The Telegraph
Since 1st March, 1999
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Delhi deaf to needs of aged

New Delhi, Sept. 8: The Centre is refusing to heed repeated petitions for assistance by the Indian Association of Retired Persons, a Calcutta-based organisation that is trying to put in place a support system for the elderly.

The association’s move assumes significance as, at more than 18 million, India’s population of those above 65 years of age exceeds the total population of many European countries. The association, which has a membership of 3,000, has recently set up branches in Mumbai, Bangalore and Hyderabad and plans to make a beginning in Delhi.

The organisation has a shoestring budget with no help from policymakers at the Centre. The ministry of social justice, despite its public commitments, has shown no signs of taking up the concerns of the elderly seriously. Even association president Sisir Dutta’s letter to the Prime Minister has failed to bear any fruit.

The letter written two years ago highlighted the national policy for senior citizens introduced by the Centre in 1997. “It would be wonderful if the unfinished agenda is completed under your inspiring leadership,” he had written.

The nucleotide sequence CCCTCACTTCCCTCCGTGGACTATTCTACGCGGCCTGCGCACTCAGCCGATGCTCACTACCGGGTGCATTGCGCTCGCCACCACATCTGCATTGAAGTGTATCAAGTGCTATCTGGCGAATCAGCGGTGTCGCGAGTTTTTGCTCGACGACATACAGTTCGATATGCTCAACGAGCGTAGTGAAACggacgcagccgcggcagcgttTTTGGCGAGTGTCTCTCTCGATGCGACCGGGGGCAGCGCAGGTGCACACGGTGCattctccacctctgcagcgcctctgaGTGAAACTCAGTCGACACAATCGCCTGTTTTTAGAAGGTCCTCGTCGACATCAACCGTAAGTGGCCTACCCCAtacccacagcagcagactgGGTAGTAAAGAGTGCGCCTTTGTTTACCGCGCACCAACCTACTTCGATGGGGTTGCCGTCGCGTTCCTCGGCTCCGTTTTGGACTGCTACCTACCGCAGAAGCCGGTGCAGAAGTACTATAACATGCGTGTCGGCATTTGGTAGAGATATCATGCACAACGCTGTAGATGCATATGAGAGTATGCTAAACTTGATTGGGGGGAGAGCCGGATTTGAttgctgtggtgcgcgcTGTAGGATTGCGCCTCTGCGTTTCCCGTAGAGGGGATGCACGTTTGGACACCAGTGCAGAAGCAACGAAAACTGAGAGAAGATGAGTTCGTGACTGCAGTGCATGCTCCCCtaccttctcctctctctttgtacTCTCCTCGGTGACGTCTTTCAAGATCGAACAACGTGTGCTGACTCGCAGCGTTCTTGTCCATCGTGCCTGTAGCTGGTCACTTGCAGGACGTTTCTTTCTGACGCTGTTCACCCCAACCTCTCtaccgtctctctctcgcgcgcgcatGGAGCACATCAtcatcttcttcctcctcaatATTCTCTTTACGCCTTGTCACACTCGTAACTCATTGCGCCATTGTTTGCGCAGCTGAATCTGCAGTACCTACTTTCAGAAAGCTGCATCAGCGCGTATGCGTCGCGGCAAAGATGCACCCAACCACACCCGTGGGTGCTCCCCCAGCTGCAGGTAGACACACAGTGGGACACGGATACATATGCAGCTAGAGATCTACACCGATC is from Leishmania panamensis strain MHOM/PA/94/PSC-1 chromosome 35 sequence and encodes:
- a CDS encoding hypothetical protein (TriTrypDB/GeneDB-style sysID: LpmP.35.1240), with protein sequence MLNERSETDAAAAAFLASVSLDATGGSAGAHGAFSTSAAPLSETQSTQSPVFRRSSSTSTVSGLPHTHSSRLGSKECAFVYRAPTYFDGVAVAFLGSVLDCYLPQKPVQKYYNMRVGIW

A National Council for Older Persons was set up in 1999. “The then minister for social justice, Maneka Gandhi, called us to Delhi. But then the issue got bogged down in red tape. Aadhar, a voluntary organisation, was given charge of administrative matters,” said Dutta.

“Since then we have made several attempts to activate the council and Aadhar. But all our letters have gone unanswered,” he added.

The association has approached all political parties, including Congress president Sonia Gandhi, to include the concerns facing senior citizens in their election manifestos. “Our political parties, unlike in the West where senior citizens are taken as an active votebank, are ignoring the old,” says the association.

As Union social justice minister, Maneka Gandhi put up a proposal for old-age social income security and sent it to the commerce ministry which “lost” the file, points out Dutta. When the ministry found it a couple of year later, the proposal was sent to the finance ministry where it received a quiet burial. By then the social justice ministry has changed hands and the association kept knocking on doors that refused to open.

Aadhar, the organisation that could have played a part in activating the council for the elderly, according to Dutta, has a “large budget” and, therefore, the financial means to deliver.

The association requested the social justice ministry to hold quarterly meetings. However, since the council for the elderly was set up three years ago, only one meeting was held.

The association demands that a compulsory social security tax be imposed.

“The young should pay for the wellbeing of the elderly,” says Dutta.

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